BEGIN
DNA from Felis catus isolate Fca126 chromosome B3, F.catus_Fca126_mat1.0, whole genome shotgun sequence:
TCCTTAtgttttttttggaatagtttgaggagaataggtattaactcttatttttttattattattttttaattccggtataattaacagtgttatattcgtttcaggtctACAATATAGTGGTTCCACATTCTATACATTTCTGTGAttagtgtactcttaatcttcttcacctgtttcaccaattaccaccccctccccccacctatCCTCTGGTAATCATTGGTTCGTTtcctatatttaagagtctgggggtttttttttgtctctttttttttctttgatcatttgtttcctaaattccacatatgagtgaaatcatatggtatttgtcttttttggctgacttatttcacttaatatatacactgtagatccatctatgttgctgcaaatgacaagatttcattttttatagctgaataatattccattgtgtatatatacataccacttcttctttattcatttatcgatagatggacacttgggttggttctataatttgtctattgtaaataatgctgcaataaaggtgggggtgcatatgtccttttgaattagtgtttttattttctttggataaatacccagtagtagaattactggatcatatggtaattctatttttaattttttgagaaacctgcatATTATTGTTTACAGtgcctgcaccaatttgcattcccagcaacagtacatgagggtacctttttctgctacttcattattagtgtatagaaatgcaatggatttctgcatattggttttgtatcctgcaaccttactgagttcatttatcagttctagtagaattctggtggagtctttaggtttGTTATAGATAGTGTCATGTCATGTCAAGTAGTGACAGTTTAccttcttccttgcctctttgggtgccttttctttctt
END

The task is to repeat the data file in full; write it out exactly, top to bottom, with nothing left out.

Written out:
DNA from Felis catus isolate Fca126 chromosome B3, F.catus_Fca126_mat1.0, whole genome shotgun sequence:
TCCTTAtgttttttttggaatagtttgaggagaataggtattaactcttatttttttattattattttttaattccggtataattaacagtgttatattcgtttcaggtctACAATATAGTGGTTCCACATTCTATACATTTCTGTGAttagtgtactcttaatcttcttcacctgtttcaccaattaccaccccctccccccacctatCCTCTGGTAATCATTGGTTCGTTtcctatatttaagagtctgggggtttttttttgtctctttttttttctttgatcatttgtttcctaaattccacatatgagtgaaatcatatggtatttgtcttttttggctgacttatttcacttaatatatacactgtagatccatctatgttgctgcaaatgacaagatttcattttttatagctgaataatattccattgtgtatatatacataccacttcttctttattcatttatcgatagatggacacttgggttggttctataatttgtctattgtaaataatgctgcaataaaggtgggggtgcatatgtccttttgaattagtgtttttattttctttggataaatacccagtagtagaattactggatcatatggtaattctatttttaattttttgagaaacctgcatATTATTGTTTACAGtgcctgcaccaatttgcattcccagcaacagtacatgagggtacctttttctgctacttcattattagtgtatagaaatgcaatggatttctgcatattggttttgtatcctgcaaccttactgagttcatttatcagttctagtagaattctggtggagtctttaggtttGTTATAGATAGTGTCATGTCATGTCAAGTAGTGACAGTTTAccttcttccttgcctctttgggtgccttttctttctt